This post is a focus on the very front end of the adoption curve, long before the masses come, there’s many different groups inside of the “early adopter” persona. There’s been many extensive studies on the adoption curve and the different personas that emerge, but I’m just going to share what I see, as I’m close or in the epicenter. (I’m in Silcon Valley, and many of my friends are pebbles, or the CEOs that create these products demo in our office)
I see a pattern, and have grouped them into stages and patterns. For the purpose of this observation, I see a trigger area which I’m calling the ‘epicenter’, the point of an activity. There are many epicenters, in fact one or more for every product, and multiple companies having products. Individuals can often be many of the personas for each different product.
The Five Personas of the Early Adopter
The Pebble: One away from Epicenter:
First hand demo, for many truly first adopters, they will get a first hand demo from the originators of the product. They are hunted by marketing, inventors and PR professionals to be the key infuencers that will trigger the avalanche. In Robert’s case, his video show gets him access to just about every inventor and CEO. For example, Stewart from Flickr showed the product to him before many saw it.
These are the pebbles that gets dropped in the still lake.
Swimmers: Two away from Epicenter
Many folks are two degrees away, they watch a group of influencers and once a small critical mass has started (folks from group 1), they jump on. These are the hallway demos, or informal conversations using MicroMedia.
Surfer: Three away from Epicenter
Folks in existing connected networks that wait for several people in their peer group to move first, they are waiting for group gestures. We’re now looking at new social networking tools like Facebook. The interesting feature is that we can watch adoption of tools of folks on our network without directly interacting with them. The Facebook ‘news’ page has become a gesture model. By watching this flow of adoption we can see where the masses start to adopt tools, talk about them, and integrate them into their lives.
Boater: Four away from Epicenter
These folks wait for confirmation signals from the larger bubble to trigger them, they may not have time to experiment with tools, and will look for signals from blogs or industry news. This is not mainstream sources by any means, these are posts from blogs, podcasts, or email invites from friends. For many of the early adopters the signals from this group are often useful confirmation of what’s already happened.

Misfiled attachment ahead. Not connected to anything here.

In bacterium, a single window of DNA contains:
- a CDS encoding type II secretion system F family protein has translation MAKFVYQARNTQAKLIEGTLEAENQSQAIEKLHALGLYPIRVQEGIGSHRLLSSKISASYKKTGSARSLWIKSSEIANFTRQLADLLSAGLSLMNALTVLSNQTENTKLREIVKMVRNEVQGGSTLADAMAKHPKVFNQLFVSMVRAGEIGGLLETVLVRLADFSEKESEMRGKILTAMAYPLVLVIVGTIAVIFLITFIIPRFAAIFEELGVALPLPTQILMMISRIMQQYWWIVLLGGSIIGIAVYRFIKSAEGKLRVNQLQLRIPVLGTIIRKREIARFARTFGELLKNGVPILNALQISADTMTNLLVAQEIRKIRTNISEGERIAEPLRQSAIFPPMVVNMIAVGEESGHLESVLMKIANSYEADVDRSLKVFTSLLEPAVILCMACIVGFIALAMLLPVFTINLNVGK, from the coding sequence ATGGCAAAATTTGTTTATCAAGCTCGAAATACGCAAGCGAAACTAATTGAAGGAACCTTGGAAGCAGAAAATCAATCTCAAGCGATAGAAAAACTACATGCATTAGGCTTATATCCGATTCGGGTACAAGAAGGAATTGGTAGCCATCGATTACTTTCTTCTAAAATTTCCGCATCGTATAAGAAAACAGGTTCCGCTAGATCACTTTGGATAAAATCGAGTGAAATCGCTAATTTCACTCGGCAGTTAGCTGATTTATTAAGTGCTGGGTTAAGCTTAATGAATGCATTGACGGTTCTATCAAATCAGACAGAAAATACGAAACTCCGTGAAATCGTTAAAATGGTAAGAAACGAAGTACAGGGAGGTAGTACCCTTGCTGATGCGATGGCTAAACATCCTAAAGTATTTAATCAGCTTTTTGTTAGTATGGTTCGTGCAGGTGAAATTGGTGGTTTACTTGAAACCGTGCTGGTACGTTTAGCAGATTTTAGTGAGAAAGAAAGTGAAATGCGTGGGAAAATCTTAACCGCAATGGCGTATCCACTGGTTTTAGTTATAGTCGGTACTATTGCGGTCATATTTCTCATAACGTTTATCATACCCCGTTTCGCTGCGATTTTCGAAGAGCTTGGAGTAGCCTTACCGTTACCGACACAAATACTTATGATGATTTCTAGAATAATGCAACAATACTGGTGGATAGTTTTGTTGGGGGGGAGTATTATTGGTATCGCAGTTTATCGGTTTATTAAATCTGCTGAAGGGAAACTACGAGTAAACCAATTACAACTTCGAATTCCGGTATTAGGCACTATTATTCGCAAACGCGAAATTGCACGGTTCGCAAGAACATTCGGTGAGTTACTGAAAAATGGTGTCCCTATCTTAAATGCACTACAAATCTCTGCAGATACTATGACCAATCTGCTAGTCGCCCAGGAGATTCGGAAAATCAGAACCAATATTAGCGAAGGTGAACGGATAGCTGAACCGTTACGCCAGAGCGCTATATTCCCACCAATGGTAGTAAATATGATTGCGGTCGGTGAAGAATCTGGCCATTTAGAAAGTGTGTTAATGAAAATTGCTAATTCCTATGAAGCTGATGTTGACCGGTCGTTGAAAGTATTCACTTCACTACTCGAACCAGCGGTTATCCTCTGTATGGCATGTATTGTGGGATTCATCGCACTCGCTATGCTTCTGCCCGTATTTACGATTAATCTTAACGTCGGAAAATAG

With the Fleet: Five or more away from Epicenter
This is outside the bleeding edge. These group of folks adopt once the mainstream press as we know it, the NYT, Business Week, or when someone at their workplace or peers convince or show them. By the time they get to the tool, a community and network has already formed by the early adopters.
Many tools are not kept
Half of the shiny tools that the “One away” adopter get dropped by the way side, why? They find something better, or when they see folks from group three or four, they now consider it ‘uncool’ and feel compelled to move on.
Usage of tools for communication
There are different tools for different needs. It’s clear to me that email is one of the slowest, blogging is becoming more sluggish as new tools and MicroMedia start to take hold. Networks among the early adopters have already formed and solidified (like Facebook’s friends, Twitter, or Pownce) and the inner circle can quickly break and share news. It’s also worth reading Jeremy’s self-analysis as an early adopter Pebble or Swimmer. Also read Forrester’s research findings on Technographics to learn how mainstream adoption can be characterized.
My adoption style
I’m a bit more conservative (within the inner bubble within the bubble) of my tool adoption, only a few tools have I adopted and not kept up, I’m carefully watching the folks in group one, and often pull the trigger as a member of group two or three. I interviewed Chris Yeh, CEO of Ustream about a completely different topic, and he showed me Ustream a few days before Web 2.0 Expo (see meme). Now, I get many emails of beta products, way more than I have time to review, so I often go down this ladder. In many ways, I was very late to blogging (Boater) but I really grabbed it and focused a lot of energy into it, this domain you’re reading is just over a year old but has moved quickly.
Video Blogging: With the Fleet
Pownce: Swimmer then quit
SecondLife: Boater then quit
I watch these early adopters, watch how they break tools, and then I adopt. I mainly want to understand these tools so my clients won’t have to break them, but rather use them right. This means I don’t move in as fast as others, and come in and want to use these tools right. After telling Robert this he replied that he’s moving to “get away from people like you”, in his mind, being two or three from the epicenter is a late adopter, go figure. So what’s on my radar? I’ve been asked to be in group one for several products (some I’ve tried, and some not) and am even getting emailed or asked about yesterday’s topic on a bloggers union, which I’ll be sure to be in group four or more.
What Persona are you? The Pebble, Swimmer, Surfer, Boater, or with the Fleet?